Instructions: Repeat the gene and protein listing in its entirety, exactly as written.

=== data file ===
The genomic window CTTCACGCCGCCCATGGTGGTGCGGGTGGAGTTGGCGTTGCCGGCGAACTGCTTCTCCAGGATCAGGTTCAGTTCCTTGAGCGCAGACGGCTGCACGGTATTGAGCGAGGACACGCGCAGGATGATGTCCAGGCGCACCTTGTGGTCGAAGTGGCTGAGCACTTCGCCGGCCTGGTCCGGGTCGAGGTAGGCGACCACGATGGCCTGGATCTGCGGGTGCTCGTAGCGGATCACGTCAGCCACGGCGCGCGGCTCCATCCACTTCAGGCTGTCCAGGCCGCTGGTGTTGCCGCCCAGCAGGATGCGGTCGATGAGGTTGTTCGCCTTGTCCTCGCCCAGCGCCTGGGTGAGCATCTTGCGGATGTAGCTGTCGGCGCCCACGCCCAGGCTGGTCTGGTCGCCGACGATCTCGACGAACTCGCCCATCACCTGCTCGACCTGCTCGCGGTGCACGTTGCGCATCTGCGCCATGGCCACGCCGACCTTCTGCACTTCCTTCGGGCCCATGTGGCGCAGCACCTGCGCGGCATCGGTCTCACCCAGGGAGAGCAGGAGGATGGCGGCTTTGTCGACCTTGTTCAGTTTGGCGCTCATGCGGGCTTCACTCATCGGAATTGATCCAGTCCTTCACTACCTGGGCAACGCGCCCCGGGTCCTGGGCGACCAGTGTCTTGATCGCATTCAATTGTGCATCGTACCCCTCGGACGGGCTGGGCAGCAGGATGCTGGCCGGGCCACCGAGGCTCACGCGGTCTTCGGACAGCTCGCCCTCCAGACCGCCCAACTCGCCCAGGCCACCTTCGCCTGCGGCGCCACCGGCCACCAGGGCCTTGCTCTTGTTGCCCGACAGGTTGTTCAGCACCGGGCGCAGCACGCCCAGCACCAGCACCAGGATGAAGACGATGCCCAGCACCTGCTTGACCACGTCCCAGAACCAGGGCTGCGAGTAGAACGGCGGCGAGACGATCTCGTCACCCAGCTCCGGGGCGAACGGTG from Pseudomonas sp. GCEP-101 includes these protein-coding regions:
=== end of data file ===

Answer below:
The genomic window CTTCACGCCGCCCATGGTGGTGCGGGTGGAGTTGGCGTTGCCGGCGAACTGCTTCTCCAGGATCAGGTTCAGTTCCTTGAGCGCAGACGGCTGCACGGTATTGAGCGAGGACACGCGCAGGATGATGTCCAGGCGCACCTTGTGGTCGAAGTGGCTGAGCACTTCGCCGGCCTGGTCCGGGTCGAGGTAGGCGACCACGATGGCCTGGATCTGCGGGTGCTCGTAGCGGATCACGTCAGCCACGGCGCGCGGCTCCATCCACTTCAGGCTGTCCAGGCCGCTGGTGTTGCCGCCCAGCAGGATGCGGTCGATGAGGTTGTTCGCCTTGTCCTCGCCCAGCGCCTGGGTGAGCATCTTGCGGATGTAGCTGTCGGCGCCCACGCCCAGGCTGGTCTGGTCGCCGACGATCTCGACGAACTCGCCCATCACCTGCTCGACCTGCTCGCGGTGCACGTTGCGCATCTGCGCCATGGCCACGCCGACCTTCTGCACTTCCTTCGGGCCCATGTGGCGCAGCACCTGCGCGGCATCGGTCTCACCCAGGGAGAGCAGGAGGATGGCGGCTTTGTCGACCTTGTTCAGTTTGGCGCTCATGCGGGCTTCACTCATCGGAATTGATCCAGTCCTTCACTACCTGGGCAACGCGCCCCGGGTCCTGGGCGACCAGTGTCTTGATCGCATTCAATTGTGCATCGTACCCCTCGGACGGGCTGGGCAGCAGGATGCTGGCCGGGCCACCGAGGCTCACGCGGTCTTCGGACAGCTCGCCCTCCAGACCGCCCAACTCGCCCAGGCCACCTTCGCCTGCGGCGCCACCGGCCACCAGGGCCTTGCTCTTGTTGCCCGACAGGTTGTTCAGCACCGGGCGCAGCACGCCCAGCACCAGCACCAGGATGAAGACGATGCCCAGCACCTGCTTGACCACGTCCCAGAACCAGGGCTGCGAGTAGAACGGCGGCGAGACGATCTCGTCACCCAGCTCCGGGGCGAACGGTG from Pseudomonas sp. GCEP-101 includes these protein-coding regions: